Price-gougers have wasted no time looking to take advantage of local consumers worried about the virus. On Craigslist, Chicago-area sellers listed 10-packs of 3M N95 respiratory masks for as much as $140. Home Depot lists the same package at $22.97, but it isn’t sold online and the retailer’s website advised shoppers to call before heading to stores to make sure it was in stock.
On eBay and Amazon, some sellers sought even steeper markups. EBay said it is using both digital surveillance tools and manual checks to remove products marketed with the term “coronavirus,” which violate eBay’s policies against making unsubstantiated health claims. EBay also is removing those with inflated prices, under a policy that prohibits listings that “attempt to profit from human tragedy or suffering.”
While face masks have been selling out the quickest, retailers also are seeing a surge in demand for hand sanitizer, cleaning supplies and other household staples.
On Saturday afternoon, an employee at the cash register at the Costco store in North Riverside said he checked out one woman who bought 21 bottles of hand sanitizer. By Sunday evening, a Highland Park Target posted a sign in its window warning shoppers it was sold out of hand sanitizer.
At Purell, employees are working overtime and the company has added shifts to meet a “substantial increase in demand” for products like hand sanitizer, hand sanitizing wipes and surface spray, Samantha Williams, senior director of corporate communications for Purell parent company Gojo, said in a statement.
The spike in demand is on the higher end of what the company has seen during prior outbreaks, but is “not unprecedented,” she said.
Clorox also increased production of disinfecting products, said spokeswoman Naomi Greer. “We continue to believe we can meet the needs of retailers and others,” she said.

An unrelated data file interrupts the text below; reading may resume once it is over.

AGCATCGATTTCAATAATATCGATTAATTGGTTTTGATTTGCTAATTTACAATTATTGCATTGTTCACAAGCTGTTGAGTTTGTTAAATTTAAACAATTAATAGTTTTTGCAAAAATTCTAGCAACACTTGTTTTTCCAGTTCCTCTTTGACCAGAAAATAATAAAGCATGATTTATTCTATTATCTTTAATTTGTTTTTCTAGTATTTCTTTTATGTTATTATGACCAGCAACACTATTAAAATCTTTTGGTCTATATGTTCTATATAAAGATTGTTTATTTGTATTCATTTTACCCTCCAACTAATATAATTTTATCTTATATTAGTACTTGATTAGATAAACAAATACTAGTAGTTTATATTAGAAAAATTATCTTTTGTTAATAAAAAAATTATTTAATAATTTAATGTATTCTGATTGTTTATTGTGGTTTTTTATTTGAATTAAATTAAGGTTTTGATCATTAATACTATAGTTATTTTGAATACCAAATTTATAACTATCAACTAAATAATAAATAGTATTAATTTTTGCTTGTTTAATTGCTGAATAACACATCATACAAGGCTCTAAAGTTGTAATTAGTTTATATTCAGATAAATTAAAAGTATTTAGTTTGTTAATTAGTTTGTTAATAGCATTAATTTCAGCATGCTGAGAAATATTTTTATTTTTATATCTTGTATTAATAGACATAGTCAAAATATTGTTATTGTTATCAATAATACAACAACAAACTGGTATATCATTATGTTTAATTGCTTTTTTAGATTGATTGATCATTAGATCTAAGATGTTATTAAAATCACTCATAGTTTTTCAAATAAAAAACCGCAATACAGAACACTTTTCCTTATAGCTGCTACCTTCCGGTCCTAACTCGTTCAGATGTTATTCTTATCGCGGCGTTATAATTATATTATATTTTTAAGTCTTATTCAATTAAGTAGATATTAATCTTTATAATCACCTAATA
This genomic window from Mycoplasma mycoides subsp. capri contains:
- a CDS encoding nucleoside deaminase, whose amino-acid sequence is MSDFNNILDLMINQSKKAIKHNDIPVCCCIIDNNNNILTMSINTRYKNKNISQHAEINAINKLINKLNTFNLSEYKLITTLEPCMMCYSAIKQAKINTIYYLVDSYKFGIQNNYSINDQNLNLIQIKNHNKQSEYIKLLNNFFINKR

Walgreens said it’s maintaining its supply of hand sanitizer and cleaning products, and that shortages on store shelves are temporary.
“We’re continually and closely monitoring the situation, and continue to work with our supplier partners to best meet the needs of our customers,” spokeswoman Alex Brown said in an email.
True Value is “running very low” on hand sanitizer but expects additional shipments will arrive before its warehouse runs out, Born said. Availability may vary by store.
CVS also said it’s restocking stores as fast as possible, but "due to the fluid nature of this issue we don’t have specific timing to provide,” spokeswoman Stephanie Cunha said in an email.
Outdoor retailer REI is working to replenish its stock of dehydrated food amid an increase in sales over the past month.
“While stores and REI.com have some options available, we have been in frequent contact with our vendors about inventory replenishment within the coming weeks,” spokeswoman Megan Behrbaum said in an email.
Despite the efforts to stock up, Lomanto said consumers visiting his store didn’t seem to be too worried about the outbreak yet.
“We’ve seen more panic with snow shovels than with this so far,” he said. “I think people have faith it will work out.”